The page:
With many searching for answers and feeling helpless during this unprecedented time of the coronavirus pandemic, Dr. Rhonda Travitt is using her gifts to help families rebuild by counseling people on breaking addictions, battling depression, and building healthy relationships.
Travitt is a pastor, certified Christian counselor, certified life coach, and the author of four books. She also founded Transformation of a Nation, a movement that “assists those that are voiceless and gives them a more successful life through mentoring, job placements, counseling, and faith.”
“We believe that there is potential in all of us. There is always something greater in great, meaning each person possesses the ability to bring change,” Travitt says. “When one individual receives the answer and help they desired in life, then they become the answer for someone else to change their life. Lives changed one by one transforms a nation!”
Black Enterprise caught up with Dr. Travitt to discuss the issues she’s counseling people through now and why it’s more important than ever for us to maintain healthy relationships.
What are the most common issues people are bringing to you that they’re struggling with during this pandemic?
The most common issues that I’ve encountered have been fear, anger, and uncertainty. People had become accustomed to having some form of control and freedom over their daily lives. Many people have been left with a sense of helplessness in our country.
How is coronavirus affecting our existing issues, such as depression and addiction?
This pandemic is shining a brighter light on existing issues. Depression has increased at an unprecedented level due to the loss of family members, job loss, and a lost of normalcy. The increase in depression is a consequence partly because of the guilt that many feel of not being able to be present with a dying loved one—denying them of the opportunity for proper closure.
It has been noted that professionals in the medical field, however highly trained, were nowhere near prepared for the level of morbidity they would see, adding to the many new cases of addictions and higher levels of depression.
People are [normally] able to mask issues with the requirements of day-to-day life such as work and being busy, but many are now having to slow down and deal with the issues of self and their current realities. The reality that home isn’t safe, jobs aren’t secure, and having to be teachers to their children when pressures of uncertainty are mounting. Police departments are reporting an increase in domestic and family disturbances during this time, which points to the direct effects the pandemic is having on our communities.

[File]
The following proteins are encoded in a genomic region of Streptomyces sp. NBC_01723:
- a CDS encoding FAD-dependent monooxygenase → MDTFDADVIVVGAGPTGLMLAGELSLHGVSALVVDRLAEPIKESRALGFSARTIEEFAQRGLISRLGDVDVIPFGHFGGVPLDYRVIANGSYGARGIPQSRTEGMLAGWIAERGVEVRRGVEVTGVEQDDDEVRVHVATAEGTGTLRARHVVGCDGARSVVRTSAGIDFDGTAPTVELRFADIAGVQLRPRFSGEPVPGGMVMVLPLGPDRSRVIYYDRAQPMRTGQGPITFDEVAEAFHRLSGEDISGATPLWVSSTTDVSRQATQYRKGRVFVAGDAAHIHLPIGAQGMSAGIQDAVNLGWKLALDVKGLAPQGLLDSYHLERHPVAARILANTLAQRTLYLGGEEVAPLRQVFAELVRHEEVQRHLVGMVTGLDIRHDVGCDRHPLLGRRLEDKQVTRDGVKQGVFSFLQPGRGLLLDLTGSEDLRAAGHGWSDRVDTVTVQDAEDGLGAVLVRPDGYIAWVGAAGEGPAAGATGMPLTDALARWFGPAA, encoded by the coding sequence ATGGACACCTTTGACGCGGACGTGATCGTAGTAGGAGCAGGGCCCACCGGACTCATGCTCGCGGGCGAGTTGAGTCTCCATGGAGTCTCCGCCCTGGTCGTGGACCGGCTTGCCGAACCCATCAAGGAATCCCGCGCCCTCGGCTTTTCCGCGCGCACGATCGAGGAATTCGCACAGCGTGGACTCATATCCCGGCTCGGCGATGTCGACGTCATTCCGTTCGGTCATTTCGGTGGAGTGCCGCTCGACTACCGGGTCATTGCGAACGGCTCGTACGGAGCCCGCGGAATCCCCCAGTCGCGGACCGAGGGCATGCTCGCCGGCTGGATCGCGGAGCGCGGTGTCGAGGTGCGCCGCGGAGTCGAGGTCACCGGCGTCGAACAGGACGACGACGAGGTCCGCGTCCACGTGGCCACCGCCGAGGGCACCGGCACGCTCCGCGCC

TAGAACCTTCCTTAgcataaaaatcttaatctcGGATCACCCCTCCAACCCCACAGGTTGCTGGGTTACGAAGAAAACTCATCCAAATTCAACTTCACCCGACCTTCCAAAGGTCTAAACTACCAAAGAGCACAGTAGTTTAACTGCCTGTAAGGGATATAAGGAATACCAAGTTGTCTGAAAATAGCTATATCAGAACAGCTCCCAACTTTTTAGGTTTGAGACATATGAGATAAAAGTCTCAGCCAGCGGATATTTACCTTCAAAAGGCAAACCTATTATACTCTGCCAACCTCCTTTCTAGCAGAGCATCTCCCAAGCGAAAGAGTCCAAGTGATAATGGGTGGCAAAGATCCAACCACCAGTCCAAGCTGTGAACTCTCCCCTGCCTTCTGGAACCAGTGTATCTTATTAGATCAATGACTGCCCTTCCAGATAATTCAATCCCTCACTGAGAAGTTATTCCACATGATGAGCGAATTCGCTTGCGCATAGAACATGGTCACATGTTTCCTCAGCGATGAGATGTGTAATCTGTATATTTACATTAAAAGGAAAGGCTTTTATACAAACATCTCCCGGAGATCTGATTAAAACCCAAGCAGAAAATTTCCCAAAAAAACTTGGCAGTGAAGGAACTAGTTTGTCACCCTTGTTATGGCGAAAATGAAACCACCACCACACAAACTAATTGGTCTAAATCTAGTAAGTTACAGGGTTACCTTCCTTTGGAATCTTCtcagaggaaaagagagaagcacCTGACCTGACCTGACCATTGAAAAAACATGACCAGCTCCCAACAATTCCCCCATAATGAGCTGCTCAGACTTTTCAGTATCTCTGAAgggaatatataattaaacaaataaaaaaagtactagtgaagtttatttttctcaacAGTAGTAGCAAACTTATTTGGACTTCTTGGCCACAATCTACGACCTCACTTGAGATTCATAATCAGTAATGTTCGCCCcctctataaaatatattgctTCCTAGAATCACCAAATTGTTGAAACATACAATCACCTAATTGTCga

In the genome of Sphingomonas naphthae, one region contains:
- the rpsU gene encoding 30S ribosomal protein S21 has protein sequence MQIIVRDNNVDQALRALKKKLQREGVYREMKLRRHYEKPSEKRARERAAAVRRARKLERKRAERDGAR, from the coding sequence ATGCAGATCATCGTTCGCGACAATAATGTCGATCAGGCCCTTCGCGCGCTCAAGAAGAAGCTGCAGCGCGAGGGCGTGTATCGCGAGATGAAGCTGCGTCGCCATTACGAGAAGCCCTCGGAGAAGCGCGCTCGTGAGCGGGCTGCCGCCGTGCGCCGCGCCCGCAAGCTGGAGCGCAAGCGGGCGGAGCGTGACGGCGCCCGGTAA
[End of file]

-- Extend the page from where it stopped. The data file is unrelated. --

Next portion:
Right now we don’t have physical access to the support we might usually rely on. How can people still get help?
There are tons of local resources that are available at no cost during this time online. The person-to-person interaction is extremely important when providing support, and technology has really assisted by providing platforms such as What’s App, FaceTime Counseling, Skype, and video chats allowing you to schedule appointments as well as be seen virtually by live doctors. We are no longer limited to an in-office visit to receive or offer the mental support that so many need.
Unfortunately most corporations will not know the depth or extent of the post traumatic stress until workers’ normal or regular business operations have resumed. There are resources that are necessary to get to the other side of this crisis that people are in need of and those that have yet to be identified.
Only time will tell what that looks like. We have to recover mentally and emotionally. It’s not an overnight process, not even days or months, we’re talking years. This process I believe will take us as a people back to the heart of humanity: having regard for our human life, our neighbors, strangers, the elderly. No more sizing our sisters and brothers up based on perception. Every joint really does supply. We are all truly in this together and none of those things matter this time around!
How important is it to have healthy relationships right now, and what does that look like in these times of quarantine?
With feelings and emotions at an all time high, it’s necessary to build strong bonds and reinforce support systems. Having a healthy relationship is essential during this crisis, and I firmly believe that every relationship has been tested if not pushed to the limit. Right now people are faced with spouses and children that they’ve only spent a couple of hours a day with. In this time of crisis, they are sometimes spending 16 hours a day with them and getting to know one another more intimately. This is a time of discovery which is relevant in all phases and types of relationships.
Maintaining a healthy relationship during this quarantine means forgiving quickly and being intentional with everyone, specifically those relationships with children and spouses. It takes commitment and work! To come out of COVID-19 with a healthy relationship, we must first be willing to listen to each other, learn and relearn each other, make time for reflection, and not give in to the negative tendencies. Love, respect, and forgive.